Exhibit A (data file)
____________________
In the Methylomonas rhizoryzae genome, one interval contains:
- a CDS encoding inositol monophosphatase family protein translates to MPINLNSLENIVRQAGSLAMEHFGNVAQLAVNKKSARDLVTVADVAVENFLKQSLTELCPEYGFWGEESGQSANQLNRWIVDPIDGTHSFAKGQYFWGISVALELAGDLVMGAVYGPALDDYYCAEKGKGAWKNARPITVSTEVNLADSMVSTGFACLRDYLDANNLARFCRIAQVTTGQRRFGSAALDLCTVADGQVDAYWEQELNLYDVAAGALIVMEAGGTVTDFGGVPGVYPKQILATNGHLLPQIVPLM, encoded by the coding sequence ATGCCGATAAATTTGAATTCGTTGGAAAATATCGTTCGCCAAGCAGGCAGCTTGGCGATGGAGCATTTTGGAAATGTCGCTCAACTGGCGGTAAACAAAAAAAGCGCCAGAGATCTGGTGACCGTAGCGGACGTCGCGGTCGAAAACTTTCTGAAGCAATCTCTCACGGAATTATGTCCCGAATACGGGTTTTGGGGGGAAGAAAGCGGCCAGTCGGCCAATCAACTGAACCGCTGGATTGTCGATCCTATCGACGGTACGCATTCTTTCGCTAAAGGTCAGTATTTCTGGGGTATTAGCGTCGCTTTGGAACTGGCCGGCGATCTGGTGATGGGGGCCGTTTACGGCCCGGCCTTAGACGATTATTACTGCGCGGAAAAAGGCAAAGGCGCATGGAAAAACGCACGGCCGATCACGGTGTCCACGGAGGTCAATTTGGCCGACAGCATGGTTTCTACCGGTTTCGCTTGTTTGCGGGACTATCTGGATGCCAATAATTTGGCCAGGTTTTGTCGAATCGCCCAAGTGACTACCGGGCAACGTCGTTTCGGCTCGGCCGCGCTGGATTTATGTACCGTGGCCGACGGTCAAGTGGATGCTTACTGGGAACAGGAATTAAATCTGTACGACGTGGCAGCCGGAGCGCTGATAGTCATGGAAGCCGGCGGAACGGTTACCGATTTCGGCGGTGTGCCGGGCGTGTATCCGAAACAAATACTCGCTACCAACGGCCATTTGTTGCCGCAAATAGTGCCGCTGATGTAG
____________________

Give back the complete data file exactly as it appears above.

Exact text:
In the Methylomonas rhizoryzae genome, one interval contains:
- a CDS encoding inositol monophosphatase family protein translates to MPINLNSLENIVRQAGSLAMEHFGNVAQLAVNKKSARDLVTVADVAVENFLKQSLTELCPEYGFWGEESGQSANQLNRWIVDPIDGTHSFAKGQYFWGISVALELAGDLVMGAVYGPALDDYYCAEKGKGAWKNARPITVSTEVNLADSMVSTGFACLRDYLDANNLARFCRIAQVTTGQRRFGSAALDLCTVADGQVDAYWEQELNLYDVAAGALIVMEAGGTVTDFGGVPGVYPKQILATNGHLLPQIVPLM, encoded by the coding sequence ATGCCGATAAATTTGAATTCGTTGGAAAATATCGTTCGCCAAGCAGGCAGCTTGGCGATGGAGCATTTTGGAAATGTCGCTCAACTGGCGGTAAACAAAAAAAGCGCCAGAGATCTGGTGACCGTAGCGGACGTCGCGGTCGAAAACTTTCTGAAGCAATCTCTCACGGAATTATGTCCCGAATACGGGTTTTGGGGGGAAGAAAGCGGCCAGTCGGCCAATCAACTGAACCGCTGGATTGTCGATCCTATCGACGGTACGCATTCTTTCGCTAAAGGTCAGTATTTCTGGGGTATTAGCGTCGCTTTGGAACTGGCCGGCGATCTGGTGATGGGGGCCGTTTACGGCCCGGCCTTAGACGATTATTACTGCGCGGAAAAAGGCAAAGGCGCATGGAAAAACGCACGGCCGATCACGGTGTCCACGGAGGTCAATTTGGCCGACAGCATGGTTTCTACCGGTTTCGCTTGTTTGCGGGACTATCTGGATGCCAATAATTTGGCCAGGTTTTGTCGAATCGCCCAAGTGACTACCGGGCAACGTCGTTTCGGCTCGGCCGCGCTGGATTTATGTACCGTGGCCGACGGTCAAGTGGATGCTTACTGGGAACAGGAATTAAATCTGTACGACGTGGCAGCCGGAGCGCTGATAGTCATGGAAGCCGGCGGAACGGTTACCGATTTCGGCGGTGTGCCGGGCGTGTATCCGAAACAAATACTCGCTACCAACGGCCATTTGTTGCCGCAAATAGTGCCGCTGATGTAG